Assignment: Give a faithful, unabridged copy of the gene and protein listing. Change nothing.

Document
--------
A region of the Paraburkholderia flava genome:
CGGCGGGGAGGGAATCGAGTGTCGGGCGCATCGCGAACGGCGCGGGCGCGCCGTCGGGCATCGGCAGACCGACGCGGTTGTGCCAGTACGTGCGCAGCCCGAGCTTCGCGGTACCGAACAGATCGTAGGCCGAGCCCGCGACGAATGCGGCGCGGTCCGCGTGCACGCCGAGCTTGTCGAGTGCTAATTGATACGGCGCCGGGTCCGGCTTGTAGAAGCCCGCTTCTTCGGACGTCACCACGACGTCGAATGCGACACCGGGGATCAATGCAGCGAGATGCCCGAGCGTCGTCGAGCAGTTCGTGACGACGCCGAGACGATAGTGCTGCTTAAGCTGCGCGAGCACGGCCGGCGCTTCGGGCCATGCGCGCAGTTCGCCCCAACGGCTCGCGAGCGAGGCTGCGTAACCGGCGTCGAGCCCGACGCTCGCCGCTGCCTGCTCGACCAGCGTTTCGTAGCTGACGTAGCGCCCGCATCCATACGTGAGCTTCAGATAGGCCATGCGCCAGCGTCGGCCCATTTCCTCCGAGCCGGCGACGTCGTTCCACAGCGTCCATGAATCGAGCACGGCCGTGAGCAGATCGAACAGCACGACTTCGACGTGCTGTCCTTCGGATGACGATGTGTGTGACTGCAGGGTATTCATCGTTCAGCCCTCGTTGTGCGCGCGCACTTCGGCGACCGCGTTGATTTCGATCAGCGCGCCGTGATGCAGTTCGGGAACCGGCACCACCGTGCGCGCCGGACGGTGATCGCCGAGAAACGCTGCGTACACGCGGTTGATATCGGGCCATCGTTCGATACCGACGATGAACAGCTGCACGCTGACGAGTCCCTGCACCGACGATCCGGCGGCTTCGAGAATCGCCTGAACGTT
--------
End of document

A region of the Paraburkholderia flava genome:
CGGCGGGGAGGGAATCGAGTGTCGGGCGCATCGCGAACGGCGCGGGCGCGCCGTCGGGCATCGGCAGACCGACGCGGTTGTGCCAGTACGTGCGCAGCCCGAGCTTCGCGGTACCGAACAGATCGTAGGCCGAGCCCGCGACGAATGCGGCGCGGTCCGCGTGCACGCCGAGCTTGTCGAGTGCTAATTGATACGGCGCCGGGTCCGGCTTGTAGAAGCCCGCTTCTTCGGACGTCACCACGACGTCGAATGCGACACCGGGGATCAATGCAGCGAGATGCCCGAGCGTCGTCGAGCAGTTCGTGACGACGCCGAGACGATAGTGCTGCTTAAGCTGCGCGAGCACGGCCGGCGCTTCGGGCCATGCGCGCAGTTCGCCCCAACGGCTCGCGAGCGAGGCTGCGTAACCGGCGTCGAGCCCGACGCTCGCCGCTGCCTGCTCGACCAGCGTTTCGTAGCTGACGTAGCGCCCGCATCCATACGTGAGCTTCAGATAGGCCATGCGCCAGCGTCGGCCCATTTCCTCCGAGCCGGCGACGTCGTTCCACAGCGTCCATGAATCGAGCACGGCCGTGAGCAGATCGAACAGCACGACTTCGACGTGCTGTCCTTCGGATGACGATGTGTGTGACTGCAGGGTATTCATCGTTCAGCCCTCGTTGTGCGCGCGCACTTCGGCGACCGCGTTGATTTCGATCAGCGCGCCGTGATGCAGTTCGGGAACCGGCACCACCGTGCGCGCCGGACGGTGATCGCCGAGAAACGCTGCGTACACGCGGTTGATATCGGGCCATCGTTCGATACCGACGATGAACAGCTGCACGCTGACGAGTCCCTGCACCGACGATCCGGCGGCTTCGAGAATCGCCTGAACGTT